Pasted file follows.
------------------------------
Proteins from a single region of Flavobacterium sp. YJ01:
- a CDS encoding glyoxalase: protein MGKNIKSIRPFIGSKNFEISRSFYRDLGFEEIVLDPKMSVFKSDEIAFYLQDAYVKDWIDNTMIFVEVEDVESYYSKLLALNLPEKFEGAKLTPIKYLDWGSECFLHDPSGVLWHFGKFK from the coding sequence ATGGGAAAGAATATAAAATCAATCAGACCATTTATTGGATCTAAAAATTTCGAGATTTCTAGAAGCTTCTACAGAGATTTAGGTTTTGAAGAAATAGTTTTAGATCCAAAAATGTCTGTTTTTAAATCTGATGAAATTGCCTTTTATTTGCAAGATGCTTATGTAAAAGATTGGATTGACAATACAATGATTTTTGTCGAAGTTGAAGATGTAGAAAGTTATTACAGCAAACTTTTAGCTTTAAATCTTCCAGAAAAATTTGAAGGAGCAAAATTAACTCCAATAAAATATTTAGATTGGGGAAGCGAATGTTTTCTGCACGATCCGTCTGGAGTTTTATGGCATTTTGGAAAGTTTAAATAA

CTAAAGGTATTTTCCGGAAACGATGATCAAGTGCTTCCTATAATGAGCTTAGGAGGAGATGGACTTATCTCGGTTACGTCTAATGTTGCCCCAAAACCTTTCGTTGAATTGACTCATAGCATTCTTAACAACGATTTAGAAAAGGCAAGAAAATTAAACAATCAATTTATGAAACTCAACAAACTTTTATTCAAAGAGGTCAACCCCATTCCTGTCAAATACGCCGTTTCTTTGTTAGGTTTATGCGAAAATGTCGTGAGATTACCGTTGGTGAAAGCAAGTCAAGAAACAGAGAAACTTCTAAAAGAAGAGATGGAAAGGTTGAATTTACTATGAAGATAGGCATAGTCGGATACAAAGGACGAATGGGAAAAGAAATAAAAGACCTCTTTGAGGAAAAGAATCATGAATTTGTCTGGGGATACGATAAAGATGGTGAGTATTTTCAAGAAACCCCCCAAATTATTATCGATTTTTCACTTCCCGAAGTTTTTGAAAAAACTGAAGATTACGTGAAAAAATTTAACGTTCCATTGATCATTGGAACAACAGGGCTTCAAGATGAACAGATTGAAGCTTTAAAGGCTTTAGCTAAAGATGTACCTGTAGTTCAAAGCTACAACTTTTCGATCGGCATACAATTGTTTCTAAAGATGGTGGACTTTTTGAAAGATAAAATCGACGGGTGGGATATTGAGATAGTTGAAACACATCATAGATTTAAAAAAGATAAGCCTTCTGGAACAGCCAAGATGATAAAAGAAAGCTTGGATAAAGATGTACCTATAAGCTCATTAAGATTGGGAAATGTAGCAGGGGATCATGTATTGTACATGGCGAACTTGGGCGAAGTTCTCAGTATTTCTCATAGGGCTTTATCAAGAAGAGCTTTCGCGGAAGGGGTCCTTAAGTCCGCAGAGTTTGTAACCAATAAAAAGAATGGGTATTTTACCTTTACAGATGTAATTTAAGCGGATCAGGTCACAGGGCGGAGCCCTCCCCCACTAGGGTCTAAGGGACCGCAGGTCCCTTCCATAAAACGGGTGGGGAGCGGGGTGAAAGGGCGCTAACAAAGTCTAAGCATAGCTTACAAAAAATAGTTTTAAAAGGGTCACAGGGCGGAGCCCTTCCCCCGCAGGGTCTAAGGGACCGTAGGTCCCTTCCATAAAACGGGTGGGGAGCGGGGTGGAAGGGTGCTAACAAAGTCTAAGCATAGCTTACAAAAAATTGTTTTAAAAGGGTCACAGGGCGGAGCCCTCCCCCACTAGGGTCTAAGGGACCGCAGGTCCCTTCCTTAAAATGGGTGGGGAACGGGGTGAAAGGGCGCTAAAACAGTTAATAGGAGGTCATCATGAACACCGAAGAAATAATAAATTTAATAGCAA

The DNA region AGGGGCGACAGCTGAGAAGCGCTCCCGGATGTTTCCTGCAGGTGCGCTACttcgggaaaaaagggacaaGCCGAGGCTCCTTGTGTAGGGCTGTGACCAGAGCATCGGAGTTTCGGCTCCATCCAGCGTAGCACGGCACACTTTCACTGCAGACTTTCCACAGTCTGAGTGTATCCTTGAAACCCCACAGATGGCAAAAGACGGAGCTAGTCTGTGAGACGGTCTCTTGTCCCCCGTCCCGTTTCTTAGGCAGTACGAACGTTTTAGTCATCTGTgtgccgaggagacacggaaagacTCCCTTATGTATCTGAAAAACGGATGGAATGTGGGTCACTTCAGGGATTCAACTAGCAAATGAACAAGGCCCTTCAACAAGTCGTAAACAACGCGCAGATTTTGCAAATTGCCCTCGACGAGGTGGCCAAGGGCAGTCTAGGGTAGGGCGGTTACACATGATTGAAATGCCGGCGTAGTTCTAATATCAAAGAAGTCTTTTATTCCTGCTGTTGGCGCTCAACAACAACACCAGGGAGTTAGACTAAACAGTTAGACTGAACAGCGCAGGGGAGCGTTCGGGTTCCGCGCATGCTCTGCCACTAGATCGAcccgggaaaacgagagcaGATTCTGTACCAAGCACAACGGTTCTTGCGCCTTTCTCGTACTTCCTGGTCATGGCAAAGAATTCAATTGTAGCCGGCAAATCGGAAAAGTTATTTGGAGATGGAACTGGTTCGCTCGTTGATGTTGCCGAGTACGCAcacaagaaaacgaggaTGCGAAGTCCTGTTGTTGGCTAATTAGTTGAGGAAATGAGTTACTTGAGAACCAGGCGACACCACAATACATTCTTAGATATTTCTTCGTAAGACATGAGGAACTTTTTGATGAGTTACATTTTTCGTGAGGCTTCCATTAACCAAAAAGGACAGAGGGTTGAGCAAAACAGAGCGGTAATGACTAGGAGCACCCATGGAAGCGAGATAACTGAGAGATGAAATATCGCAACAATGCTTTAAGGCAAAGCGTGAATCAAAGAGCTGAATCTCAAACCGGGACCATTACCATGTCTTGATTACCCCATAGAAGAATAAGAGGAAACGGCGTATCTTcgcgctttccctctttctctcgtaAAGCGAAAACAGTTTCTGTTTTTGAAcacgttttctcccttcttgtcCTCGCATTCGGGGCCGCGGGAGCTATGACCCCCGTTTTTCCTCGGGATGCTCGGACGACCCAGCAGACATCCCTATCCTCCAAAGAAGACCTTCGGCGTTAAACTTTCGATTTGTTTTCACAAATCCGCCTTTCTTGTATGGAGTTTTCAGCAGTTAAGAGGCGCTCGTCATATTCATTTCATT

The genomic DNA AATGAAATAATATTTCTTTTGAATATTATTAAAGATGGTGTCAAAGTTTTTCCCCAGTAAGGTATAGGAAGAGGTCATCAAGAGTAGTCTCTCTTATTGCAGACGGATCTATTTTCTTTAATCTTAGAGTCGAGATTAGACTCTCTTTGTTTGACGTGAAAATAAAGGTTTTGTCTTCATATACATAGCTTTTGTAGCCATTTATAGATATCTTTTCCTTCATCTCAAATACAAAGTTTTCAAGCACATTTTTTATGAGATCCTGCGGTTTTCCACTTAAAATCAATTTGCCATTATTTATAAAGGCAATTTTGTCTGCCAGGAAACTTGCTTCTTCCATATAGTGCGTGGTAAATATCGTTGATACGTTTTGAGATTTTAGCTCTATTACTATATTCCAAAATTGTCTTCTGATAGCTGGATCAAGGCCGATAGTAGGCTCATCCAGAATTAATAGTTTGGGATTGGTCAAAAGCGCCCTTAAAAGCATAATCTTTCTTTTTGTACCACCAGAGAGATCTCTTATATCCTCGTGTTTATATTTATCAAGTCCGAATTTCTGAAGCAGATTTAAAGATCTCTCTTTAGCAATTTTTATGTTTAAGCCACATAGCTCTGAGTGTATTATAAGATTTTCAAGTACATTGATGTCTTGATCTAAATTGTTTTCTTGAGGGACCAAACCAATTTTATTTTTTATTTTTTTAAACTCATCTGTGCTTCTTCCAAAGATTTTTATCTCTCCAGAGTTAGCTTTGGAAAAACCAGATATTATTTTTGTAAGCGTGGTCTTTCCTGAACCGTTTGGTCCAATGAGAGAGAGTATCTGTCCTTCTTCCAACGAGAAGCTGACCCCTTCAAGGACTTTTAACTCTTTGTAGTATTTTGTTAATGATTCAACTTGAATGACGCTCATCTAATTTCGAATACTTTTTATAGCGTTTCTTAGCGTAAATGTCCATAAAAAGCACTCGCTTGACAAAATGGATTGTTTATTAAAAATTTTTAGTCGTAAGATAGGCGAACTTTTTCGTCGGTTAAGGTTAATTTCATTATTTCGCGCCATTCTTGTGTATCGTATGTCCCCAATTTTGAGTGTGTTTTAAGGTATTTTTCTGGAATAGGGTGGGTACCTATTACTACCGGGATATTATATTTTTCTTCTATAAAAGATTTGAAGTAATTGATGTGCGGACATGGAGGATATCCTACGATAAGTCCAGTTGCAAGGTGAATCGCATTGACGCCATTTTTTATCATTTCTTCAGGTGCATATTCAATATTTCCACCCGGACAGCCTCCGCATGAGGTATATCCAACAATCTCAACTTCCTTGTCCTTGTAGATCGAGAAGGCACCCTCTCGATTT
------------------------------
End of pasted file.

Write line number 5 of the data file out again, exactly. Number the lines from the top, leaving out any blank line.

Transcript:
The genomic DNA AATGAAATAATATTTCTTTTGAATATTATTAAAGATGGTGTCAAAGTTTTTCCCCAGTAAGGTATAGGAAGAGGTCATCAAGAGTAGTCTCTCTTATTGCAGACGGATCTATTTTCTTTAATCTTAGAGTCGAGATTAGACTCTCTTTGTTTGACGTGAAAATAAAGGTTTTGTCTTCATATACATAGCTTTTGTAGCCATTTATAGATATCTTTTCCTTCATCTCAAATACAAAGTTTTCAAGCACATTTTTTATGAGATCCTGCGGTTTTCCACTTAAAATCAATTTGCCATTATTTATAAAGGCAATTTTGTCTGCCAGGAAACTTGCTTCTTCCATATAGTGCGTGGTAAATATCGTTGATACGTTTTGAGATTTTAGCTCTATTACTATATTCCAAAATTGTCTTCTGATAGCTGGATCAAGGCCGATAGTAGGCTCATCCAGAATTAATAGTTTGGGATTGGTCAAAAGCGCCCTTAAAAGCATAATCTTTCTTTTTGTACCACCAGAGAGATCTCTTATATCCTCGTGTTTATATTTATCAAGTCCGAATTTCTGAAGCAGATTTAAAGATCTCTCTTTAGCAATTTTTATGTTTAAGCCACATAGCTCTGAGTGTATTATAAGATTTTCAAGTACATTGATGTCTTGATCTAAATTGTTTTCTTGAGGGACCAAACCAATTTTATTTTTTATTTTTTTAAACTCATCTGTGCTTCTTCCAAAGATTTTTATCTCTCCAGAGTTAGCTTTGGAAAAACCAGATATTATTTTTGTAAGCGTGGTCTTTCCTGAACCGTTTGGTCCAATGAGAGAGAGTATCTGTCCTTCTTCCAACGAGAAGCTGACCCCTTCAAGGACTTTTAACTCTTTGTAGTATTTTGTTAATGATTCAACTTGAATGACGCTCATCTAATTTCGAATACTTTTTATAGCGTTTCTTAGCGTAAATGTCCATAAAAAGCACTCGCTTGACAAAATGGATTGTTTATTAAAAATTTTTAGTCGTAAGATAGGCGAACTTTTTCGTCGGTTAAGGTTAATTTCATTATTTCGCGCCATTCTTGTGTATCGTATGTCCCCAATTTTGAGTGTGTTTTAAGGTATTTTTCTGGAATAGGGTGGGTACCTATTACTACCGGGATATTATATTTTTCTTCTATAAAAGATTTGAAGTAATTGATGTGCGGACATGGAGGATATCCTACGATAAGTCCAGTTGCAAGGTGAATCGCATTGACGCCATTTTTTATCATTTCTTCAGGTGCATATTCAATATTTCCACCCGGACAGCCTCCGCATGAGGTATATCCAACAATCTCAACTTCCTTGTCCTTGTAGATCGAGAAGGCACCCTCTCGATTT